Tuesday, 28 April 2015

"Pleasant to read"

I really have to get over this somehow. Other people manage to read papers without falling asleep. Why can't I?

I have just returned from a very useful couple of talks about writing - how to discipline yourself, and how to make a good job of your thesis. Major take-home messages:

-Write little and often (I am going to write first thing in the morning, which will also enable me to car pool with late risers)
-Be regimented in your writing if it works for you (which it probably does)
-Make sure you have a sound structure
-You are the expert in your small field, teaching others about it, but...
-You're not trying to get a Nobel prize.

As useful as they were, the talks snared me with a line which I have heard many times: that your thesis (or manuscript, or proposal) should be "pleasant to read".

I have read a few theses. One was pleasant to read (mostly because it was really cool at a basic level - radio-tracking tarantulas!). The others were interesting, intellectual, and soporific. Scientific writing isn't really designed to be pleasant to read. You are trying to convey a tiny discovery to your reader, and everything about it - what we knew before your study, why you did your study, how you did your study, what your results were, how you interpret them, and where you think future research should be headed. This is not rippingly good stuff. It is functional. Other people can read it, interpret your study, replicate it or use your findings to support their own research. Science scrutinises the smallest crumbs of reality, which themselves seem meaningless, but together can be built into a bigger picture of the truth. The crumbs themselves are often rather dull. The bigger picture, reported in a scientific review, or on a blog, or in a piece of science journalism, sounds much more exciting.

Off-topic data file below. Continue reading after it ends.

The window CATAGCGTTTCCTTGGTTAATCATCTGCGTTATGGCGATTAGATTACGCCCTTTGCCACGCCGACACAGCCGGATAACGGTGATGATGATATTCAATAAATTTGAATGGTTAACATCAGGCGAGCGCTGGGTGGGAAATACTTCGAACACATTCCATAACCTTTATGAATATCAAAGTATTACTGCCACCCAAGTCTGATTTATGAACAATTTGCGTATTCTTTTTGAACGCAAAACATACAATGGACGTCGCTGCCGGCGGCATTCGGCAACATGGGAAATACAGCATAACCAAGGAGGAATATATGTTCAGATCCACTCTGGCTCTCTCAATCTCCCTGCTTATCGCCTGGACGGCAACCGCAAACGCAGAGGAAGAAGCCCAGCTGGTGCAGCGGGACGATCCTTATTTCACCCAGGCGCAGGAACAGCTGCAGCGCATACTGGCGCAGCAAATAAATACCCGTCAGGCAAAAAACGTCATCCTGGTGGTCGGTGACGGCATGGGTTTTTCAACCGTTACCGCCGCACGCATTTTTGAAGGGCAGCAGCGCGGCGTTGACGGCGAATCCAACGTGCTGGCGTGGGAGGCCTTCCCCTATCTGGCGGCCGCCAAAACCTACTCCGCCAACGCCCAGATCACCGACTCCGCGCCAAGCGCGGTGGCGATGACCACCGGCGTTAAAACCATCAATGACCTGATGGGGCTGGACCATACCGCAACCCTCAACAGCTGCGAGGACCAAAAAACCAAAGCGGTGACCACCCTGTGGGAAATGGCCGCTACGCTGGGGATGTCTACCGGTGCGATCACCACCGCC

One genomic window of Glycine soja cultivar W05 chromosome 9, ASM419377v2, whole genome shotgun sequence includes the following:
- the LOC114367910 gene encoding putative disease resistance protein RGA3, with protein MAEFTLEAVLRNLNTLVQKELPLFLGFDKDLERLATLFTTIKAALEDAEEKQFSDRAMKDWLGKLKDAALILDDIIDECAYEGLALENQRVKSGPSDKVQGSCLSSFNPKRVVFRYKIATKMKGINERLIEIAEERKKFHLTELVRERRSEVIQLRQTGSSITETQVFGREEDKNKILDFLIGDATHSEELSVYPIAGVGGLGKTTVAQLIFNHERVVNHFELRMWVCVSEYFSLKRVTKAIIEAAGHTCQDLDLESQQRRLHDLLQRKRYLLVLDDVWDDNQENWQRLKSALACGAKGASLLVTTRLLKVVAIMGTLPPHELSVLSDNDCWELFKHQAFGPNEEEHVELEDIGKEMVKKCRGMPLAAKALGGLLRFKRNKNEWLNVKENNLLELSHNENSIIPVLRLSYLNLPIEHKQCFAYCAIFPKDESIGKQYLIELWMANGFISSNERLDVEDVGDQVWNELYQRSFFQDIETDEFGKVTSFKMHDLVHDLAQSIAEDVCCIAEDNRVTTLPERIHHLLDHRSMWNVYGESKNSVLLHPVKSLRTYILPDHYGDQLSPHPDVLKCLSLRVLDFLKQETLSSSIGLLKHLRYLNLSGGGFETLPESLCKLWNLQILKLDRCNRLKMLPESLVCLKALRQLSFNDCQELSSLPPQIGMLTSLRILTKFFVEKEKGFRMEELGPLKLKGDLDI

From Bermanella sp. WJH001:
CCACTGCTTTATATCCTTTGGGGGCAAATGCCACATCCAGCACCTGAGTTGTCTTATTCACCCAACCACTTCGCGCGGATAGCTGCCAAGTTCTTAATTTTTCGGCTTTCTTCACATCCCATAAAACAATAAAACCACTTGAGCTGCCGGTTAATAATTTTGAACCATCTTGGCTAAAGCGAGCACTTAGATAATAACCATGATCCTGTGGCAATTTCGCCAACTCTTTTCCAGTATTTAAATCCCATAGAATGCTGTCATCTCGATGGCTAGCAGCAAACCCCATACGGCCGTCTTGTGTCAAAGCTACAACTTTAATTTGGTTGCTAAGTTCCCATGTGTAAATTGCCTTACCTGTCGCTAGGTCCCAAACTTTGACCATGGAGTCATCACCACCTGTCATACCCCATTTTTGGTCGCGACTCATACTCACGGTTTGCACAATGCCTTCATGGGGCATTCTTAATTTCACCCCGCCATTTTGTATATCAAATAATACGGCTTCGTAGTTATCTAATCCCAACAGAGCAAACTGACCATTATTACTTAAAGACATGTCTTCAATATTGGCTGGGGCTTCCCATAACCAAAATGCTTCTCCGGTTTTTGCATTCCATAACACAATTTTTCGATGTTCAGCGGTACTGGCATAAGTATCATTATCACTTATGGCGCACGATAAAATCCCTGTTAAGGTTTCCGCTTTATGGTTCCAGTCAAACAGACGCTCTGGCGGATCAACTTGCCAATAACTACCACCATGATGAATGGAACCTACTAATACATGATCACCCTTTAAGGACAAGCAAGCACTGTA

I mentioned, at the end of the talks today, that I find scientific papers (and theses) dull to read (actually I find them extremely dull). People gasped, and disagreed. Surely I can't be alone in my lack of eagerness to read thick paragraphs of jargon, wandering around a single (often uninteresting but necessary) point. But maybe I am, or I don't have the intelligence to process sentences that are heavy with pointlessly pretentious words such as "utilise". One person suggested reading only the abstract, but I was taught as an undergrad that that is a heinous crime. Reading only the abstract does not enable you to judge the validity of the claims that the paper is making.


As a PhD student, I am not at the cutting edge of some profound, worldwide research initiative. I have a tiny project that involves measuring the diameters of trapdoor spider burrows, and hours of pipetting in a lab. My research will hopefully produce some evidence that supports either vicariance or dispersal as the major reason why Cantuaria show their current distribution. It will not prove or disprove the amount of land present during the Oligocene drowning period, but it will provide some evidence which may be combined with the current growing body of evidence to indicate how much land was there (and a few other things about NZ biota, spiders, and dispersal versus vicariance). There will be about seven different messages from my thesis which could be presented as bullet points, but I must also review current knowledge, and write about how and why I did things the way that I did, and how they can be interpreted and what people should be researching in the future.

I hope it will be pleasant to read!

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